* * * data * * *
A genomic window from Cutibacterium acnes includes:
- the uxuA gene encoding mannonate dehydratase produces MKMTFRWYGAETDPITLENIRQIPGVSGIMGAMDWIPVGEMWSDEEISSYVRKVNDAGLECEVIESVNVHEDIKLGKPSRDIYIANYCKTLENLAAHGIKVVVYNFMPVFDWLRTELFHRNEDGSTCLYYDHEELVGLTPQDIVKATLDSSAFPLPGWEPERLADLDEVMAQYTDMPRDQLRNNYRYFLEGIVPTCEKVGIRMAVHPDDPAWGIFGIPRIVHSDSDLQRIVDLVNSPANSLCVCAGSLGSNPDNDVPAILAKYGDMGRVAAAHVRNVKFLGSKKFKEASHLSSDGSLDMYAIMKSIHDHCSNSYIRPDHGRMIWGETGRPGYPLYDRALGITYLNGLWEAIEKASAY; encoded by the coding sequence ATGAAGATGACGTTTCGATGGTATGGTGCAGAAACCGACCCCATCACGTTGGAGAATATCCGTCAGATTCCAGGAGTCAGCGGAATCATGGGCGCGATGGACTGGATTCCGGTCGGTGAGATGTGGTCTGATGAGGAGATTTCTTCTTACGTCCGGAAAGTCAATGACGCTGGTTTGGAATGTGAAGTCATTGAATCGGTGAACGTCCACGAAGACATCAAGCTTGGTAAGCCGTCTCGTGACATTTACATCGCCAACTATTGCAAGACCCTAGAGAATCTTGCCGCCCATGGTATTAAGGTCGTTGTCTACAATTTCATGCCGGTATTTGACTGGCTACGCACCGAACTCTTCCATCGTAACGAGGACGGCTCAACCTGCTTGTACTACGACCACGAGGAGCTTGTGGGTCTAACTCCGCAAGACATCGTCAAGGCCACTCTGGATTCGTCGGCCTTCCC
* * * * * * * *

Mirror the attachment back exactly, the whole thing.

A genomic window from Cutibacterium acnes includes:
- the uxuA gene encoding mannonate dehydratase produces MKMTFRWYGAETDPITLENIRQIPGVSGIMGAMDWIPVGEMWSDEEISSYVRKVNDAGLECEVIESVNVHEDIKLGKPSRDIYIANYCKTLENLAAHGIKVVVYNFMPVFDWLRTELFHRNEDGSTCLYYDHEELVGLTPQDIVKATLDSSAFPLPGWEPERLADLDEVMAQYTDMPRDQLRNNYRYFLEGIVPTCEKVGIRMAVHPDDPAWGIFGIPRIVHSDSDLQRIVDLVNSPANSLCVCAGSLGSNPDNDVPAILAKYGDMGRVAAAHVRNVKFLGSKKFKEASHLSSDGSLDMYAIMKSIHDHCSNSYIRPDHGRMIWGETGRPGYPLYDRALGITYLNGLWEAIEKASAY; encoded by the coding sequence ATGAAGATGACGTTTCGATGGTATGGTGCAGAAACCGACCCCATCACGTTGGAGAATATCCGTCAGATTCCAGGAGTCAGCGGAATCATGGGCGCGATGGACTGGATTCCGGTCGGTGAGATGTGGTCTGATGAGGAGATTTCTTCTTACGTCCGGAAAGTCAATGACGCTGGTTTGGAATGTGAAGTCATTGAATCGGTGAACGTCCACGAAGACATCAAGCTTGGTAAGCCGTCTCGTGACATTTACATCGCCAACTATTGCAAGACCCTAGAGAATCTTGCCGCCCATGGTATTAAGGTCGTTGTCTACAATTTCATGCCGGTATTTGACTGGCTACGCACCGAACTCTTCCATCGTAACGAGGACGGCTCAACCTGCTTGTACTACGACCACGAGGAGCTTGTGGGTCTAACTCCGCAAGACATCGTCAAGGCCACTCTGGATTCGTCGGCCTTCCC